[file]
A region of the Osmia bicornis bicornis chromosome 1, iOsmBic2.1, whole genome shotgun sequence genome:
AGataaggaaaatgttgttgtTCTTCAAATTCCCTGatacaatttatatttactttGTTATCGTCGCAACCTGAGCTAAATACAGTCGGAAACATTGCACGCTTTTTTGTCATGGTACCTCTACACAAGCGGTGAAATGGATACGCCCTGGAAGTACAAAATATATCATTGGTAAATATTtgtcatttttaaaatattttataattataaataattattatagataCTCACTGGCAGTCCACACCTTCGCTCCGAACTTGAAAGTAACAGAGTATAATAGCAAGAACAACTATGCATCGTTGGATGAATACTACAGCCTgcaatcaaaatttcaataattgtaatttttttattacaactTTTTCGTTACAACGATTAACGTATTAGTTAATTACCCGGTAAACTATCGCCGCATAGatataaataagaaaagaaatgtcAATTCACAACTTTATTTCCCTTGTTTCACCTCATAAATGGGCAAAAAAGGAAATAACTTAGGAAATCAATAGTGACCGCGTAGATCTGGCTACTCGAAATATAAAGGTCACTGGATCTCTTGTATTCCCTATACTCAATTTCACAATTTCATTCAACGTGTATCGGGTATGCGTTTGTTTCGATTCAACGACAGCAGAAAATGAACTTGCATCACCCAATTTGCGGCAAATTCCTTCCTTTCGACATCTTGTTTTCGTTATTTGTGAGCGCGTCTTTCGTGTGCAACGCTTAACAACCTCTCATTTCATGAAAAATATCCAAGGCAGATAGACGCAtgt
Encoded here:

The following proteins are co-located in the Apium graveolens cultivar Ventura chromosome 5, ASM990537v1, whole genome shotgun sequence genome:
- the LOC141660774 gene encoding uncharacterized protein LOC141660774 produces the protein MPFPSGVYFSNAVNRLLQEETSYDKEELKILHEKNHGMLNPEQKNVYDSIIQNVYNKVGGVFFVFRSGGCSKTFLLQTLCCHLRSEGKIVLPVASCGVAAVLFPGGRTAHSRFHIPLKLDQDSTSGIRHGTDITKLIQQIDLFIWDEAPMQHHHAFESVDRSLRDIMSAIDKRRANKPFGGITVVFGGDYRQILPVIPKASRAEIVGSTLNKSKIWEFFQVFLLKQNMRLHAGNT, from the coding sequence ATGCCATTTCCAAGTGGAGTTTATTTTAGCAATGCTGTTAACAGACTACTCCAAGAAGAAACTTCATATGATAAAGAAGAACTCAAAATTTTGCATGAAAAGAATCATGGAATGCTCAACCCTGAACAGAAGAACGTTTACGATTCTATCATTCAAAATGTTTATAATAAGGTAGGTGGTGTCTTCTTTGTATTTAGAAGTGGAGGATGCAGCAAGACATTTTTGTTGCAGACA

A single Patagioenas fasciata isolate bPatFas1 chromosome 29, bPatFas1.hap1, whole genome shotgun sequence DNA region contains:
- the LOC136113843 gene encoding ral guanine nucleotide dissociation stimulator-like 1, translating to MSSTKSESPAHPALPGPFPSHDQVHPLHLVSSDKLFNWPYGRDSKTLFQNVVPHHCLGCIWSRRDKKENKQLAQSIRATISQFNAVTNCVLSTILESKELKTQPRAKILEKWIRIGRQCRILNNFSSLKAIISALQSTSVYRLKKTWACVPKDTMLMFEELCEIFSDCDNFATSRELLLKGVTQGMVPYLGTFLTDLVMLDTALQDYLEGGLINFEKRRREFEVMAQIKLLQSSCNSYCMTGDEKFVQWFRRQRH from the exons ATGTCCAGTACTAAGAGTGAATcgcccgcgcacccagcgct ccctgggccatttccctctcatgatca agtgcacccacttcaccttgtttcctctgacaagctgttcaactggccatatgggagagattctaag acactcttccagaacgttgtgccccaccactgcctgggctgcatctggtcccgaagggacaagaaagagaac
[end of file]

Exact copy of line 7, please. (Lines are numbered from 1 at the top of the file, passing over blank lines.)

- the LOC136113843 gene encoding ral guanine nucleotide dissociation stimulator-like 1, translating to MSSTKSESPAHPALPGPFPSHDQVHPLHLVSSDKLFNWPYGRDSKTLFQNVVPHHCLGCIWSRRDKKENKQLAQSIRATISQFNAVTNCVLSTILESKELKTQPRAKILEKWIRIGRQCRILNNFSSLKAIISALQSTSVYRLKKTWACVPKDTMLMFEELCEIFSDCDNFATSRELLLKGVTQGMVPYLGTFLTDLVMLDTALQDYLEGGLINFEKRRREFEVMAQIKLLQSSCNSYCMTGDEKFVQWFRRQRH from the exons ATGTCCAGTACTAAGAGTGAATcgcccgcgcacccagcgct ccctgggccatttccctctcatgatca agtgcacccacttcaccttgtttcctctgacaagctgttcaactggccatatgggagagattctaag acactcttccagaacgttgtgccccaccactgcctgggctgcatctggtcccgaagggacaagaaagagaac